2017 CD release.
Oded Tzur, Tenor Saxophone
Shai Maestro, Piano
Petros Klampanis, Bass
Ziv Ravitz, Drums
If music has the potential to tell stories, saxophonist Oded Tzur proves himself one of the jazz world's premier storytellers on Translator's Note. "Single Mother," the tune that opens the set, is a vibrant novelette, haunting and atmospheric, riding on the undertones of Indian classical music—a winding tale that gathers intensity and momentum, a sculpting of sounds that is by turns exotically lovely and searingly anguished.
Schooled in a myriad of musical styles, the supremely cohesive set is a striking hybridization of the American jazz form, Middle Eastern modalities, Indian rhythmic concepts and Tzur's incorporation of microtones, in the embrace of superbly synchronized quartet. It is a disc that would fit in well with the ECM Records sound.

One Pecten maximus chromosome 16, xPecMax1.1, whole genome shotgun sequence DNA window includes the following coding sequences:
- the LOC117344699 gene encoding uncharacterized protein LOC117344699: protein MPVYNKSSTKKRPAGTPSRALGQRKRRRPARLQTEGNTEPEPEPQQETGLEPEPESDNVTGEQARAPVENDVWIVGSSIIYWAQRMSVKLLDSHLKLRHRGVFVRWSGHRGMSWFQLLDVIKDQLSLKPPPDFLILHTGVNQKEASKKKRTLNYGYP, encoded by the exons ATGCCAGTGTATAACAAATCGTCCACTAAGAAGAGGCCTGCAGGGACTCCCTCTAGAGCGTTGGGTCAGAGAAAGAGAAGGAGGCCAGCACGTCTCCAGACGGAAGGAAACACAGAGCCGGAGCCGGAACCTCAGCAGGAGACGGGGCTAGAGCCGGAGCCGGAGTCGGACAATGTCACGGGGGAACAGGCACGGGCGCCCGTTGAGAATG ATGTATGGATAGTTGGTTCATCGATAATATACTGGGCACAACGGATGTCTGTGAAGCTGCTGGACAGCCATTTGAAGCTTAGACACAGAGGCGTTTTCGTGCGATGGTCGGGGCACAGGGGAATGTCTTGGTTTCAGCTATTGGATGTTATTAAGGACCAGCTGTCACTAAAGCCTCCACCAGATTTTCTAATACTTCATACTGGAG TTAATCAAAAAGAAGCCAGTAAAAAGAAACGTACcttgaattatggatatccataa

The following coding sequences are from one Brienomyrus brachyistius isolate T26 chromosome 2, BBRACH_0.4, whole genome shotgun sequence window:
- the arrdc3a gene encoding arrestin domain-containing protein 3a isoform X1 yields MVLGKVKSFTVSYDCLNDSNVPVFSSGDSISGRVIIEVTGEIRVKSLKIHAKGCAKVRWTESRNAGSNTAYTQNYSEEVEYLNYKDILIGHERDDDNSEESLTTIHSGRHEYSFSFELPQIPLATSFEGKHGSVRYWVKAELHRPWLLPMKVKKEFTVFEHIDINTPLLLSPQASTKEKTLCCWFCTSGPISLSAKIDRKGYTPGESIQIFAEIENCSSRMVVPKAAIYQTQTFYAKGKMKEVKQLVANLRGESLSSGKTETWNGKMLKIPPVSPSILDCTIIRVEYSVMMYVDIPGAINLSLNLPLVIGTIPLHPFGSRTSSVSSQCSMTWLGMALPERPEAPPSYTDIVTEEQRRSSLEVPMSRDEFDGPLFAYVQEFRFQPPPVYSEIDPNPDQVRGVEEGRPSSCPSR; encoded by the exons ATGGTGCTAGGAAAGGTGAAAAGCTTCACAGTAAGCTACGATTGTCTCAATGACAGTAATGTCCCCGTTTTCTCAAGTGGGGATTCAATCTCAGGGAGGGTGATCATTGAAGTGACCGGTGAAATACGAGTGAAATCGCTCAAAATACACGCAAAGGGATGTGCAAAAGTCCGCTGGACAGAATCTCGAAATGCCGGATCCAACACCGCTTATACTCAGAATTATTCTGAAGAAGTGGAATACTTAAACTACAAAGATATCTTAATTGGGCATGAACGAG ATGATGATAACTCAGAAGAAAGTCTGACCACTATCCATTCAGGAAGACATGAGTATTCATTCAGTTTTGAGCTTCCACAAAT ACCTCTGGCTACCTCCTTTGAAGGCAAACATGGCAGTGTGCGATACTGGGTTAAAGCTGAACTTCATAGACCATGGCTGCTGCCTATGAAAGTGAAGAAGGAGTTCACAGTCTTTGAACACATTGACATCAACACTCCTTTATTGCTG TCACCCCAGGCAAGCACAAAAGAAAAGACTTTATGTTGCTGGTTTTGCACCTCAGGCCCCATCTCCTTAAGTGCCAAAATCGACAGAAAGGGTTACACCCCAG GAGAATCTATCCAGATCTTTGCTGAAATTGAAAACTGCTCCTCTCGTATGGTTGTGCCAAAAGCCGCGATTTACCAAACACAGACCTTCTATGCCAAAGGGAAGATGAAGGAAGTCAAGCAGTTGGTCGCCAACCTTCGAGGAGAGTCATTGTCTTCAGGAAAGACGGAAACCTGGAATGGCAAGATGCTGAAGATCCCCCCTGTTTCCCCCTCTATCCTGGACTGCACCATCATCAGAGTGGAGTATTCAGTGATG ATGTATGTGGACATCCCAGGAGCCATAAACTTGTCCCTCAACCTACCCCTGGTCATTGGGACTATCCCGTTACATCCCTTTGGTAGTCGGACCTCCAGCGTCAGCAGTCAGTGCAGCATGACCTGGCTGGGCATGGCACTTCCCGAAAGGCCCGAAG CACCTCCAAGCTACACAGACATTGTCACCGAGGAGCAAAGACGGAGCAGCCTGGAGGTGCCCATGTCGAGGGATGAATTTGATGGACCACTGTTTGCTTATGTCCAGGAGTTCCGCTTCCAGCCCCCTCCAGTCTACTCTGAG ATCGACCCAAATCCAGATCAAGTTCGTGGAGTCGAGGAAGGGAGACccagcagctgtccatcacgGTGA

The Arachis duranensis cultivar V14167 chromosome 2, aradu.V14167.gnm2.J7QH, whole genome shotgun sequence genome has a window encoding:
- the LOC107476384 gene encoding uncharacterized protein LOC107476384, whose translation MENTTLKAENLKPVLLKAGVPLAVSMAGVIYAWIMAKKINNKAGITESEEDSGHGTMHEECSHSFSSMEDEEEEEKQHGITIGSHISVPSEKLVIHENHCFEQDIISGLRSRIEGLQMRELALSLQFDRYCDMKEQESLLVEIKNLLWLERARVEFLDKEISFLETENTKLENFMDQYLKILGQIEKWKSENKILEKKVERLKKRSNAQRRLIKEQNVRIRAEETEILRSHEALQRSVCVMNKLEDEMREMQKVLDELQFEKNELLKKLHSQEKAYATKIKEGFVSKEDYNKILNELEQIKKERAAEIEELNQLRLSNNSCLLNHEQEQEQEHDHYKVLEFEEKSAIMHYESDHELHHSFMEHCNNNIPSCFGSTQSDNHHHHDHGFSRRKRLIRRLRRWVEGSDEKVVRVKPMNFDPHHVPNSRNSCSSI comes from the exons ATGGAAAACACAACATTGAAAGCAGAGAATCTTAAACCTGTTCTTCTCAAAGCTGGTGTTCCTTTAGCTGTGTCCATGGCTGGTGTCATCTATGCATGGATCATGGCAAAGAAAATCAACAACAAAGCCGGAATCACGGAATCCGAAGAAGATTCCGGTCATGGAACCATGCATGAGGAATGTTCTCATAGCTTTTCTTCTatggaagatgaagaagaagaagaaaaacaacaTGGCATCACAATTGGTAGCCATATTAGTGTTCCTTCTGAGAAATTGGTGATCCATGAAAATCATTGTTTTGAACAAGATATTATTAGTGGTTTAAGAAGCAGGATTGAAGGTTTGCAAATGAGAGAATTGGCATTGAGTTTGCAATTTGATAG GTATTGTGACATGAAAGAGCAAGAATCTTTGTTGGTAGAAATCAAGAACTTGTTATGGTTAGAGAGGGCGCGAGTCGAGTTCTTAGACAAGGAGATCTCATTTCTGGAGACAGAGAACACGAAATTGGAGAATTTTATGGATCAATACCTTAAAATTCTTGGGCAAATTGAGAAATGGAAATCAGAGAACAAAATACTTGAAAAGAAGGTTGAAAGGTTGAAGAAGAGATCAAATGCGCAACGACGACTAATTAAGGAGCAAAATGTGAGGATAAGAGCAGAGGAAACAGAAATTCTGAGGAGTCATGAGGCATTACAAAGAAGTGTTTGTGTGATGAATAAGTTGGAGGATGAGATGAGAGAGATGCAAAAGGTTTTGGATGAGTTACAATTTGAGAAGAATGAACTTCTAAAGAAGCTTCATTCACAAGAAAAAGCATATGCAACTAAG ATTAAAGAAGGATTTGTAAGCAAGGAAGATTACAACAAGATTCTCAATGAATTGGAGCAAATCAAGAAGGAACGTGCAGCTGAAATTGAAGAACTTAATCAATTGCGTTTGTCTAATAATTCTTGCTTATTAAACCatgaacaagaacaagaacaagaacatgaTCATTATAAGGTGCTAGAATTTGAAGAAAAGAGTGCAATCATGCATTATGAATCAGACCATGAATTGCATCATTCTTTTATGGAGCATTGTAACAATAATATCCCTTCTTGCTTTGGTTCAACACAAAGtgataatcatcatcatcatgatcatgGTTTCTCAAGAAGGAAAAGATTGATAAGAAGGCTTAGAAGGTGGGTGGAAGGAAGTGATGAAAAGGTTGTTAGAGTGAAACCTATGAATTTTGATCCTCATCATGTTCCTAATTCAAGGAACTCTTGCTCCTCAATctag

"Welcome" is a beautiful rollick, and "The Whale Song," paired with Tzur's eloquent liner notes on the theme, sounds like a a sonic cross between the biblical mysticism and Gabriel Garcia Marquez' magical realism. Here—and everywhere else on the set—Tzur's tenor sax sounds like almost any reed instrument except the tenor sax: bass flute, bass clarinet, oboe. And his quartet, a standard line-up with the sax joined by a piano/bass/drums rhythm section, sounds unlike any other quartet out there: nuanced and empathic, occasionally frolicsome and always gorgeously unorthodox with it's mix of influences.
"The Three Statements Of Garab Dorje" glides like a monorail on magnetic suspension, Tzur smoldering, and John Coltrane's "Lonnie's Lament," the disc's only non-Tzur original, closes the show on what seems a deep rumination on supernatural matters and ghostly apparitions.
|Brand||Yellowbird / Enja|
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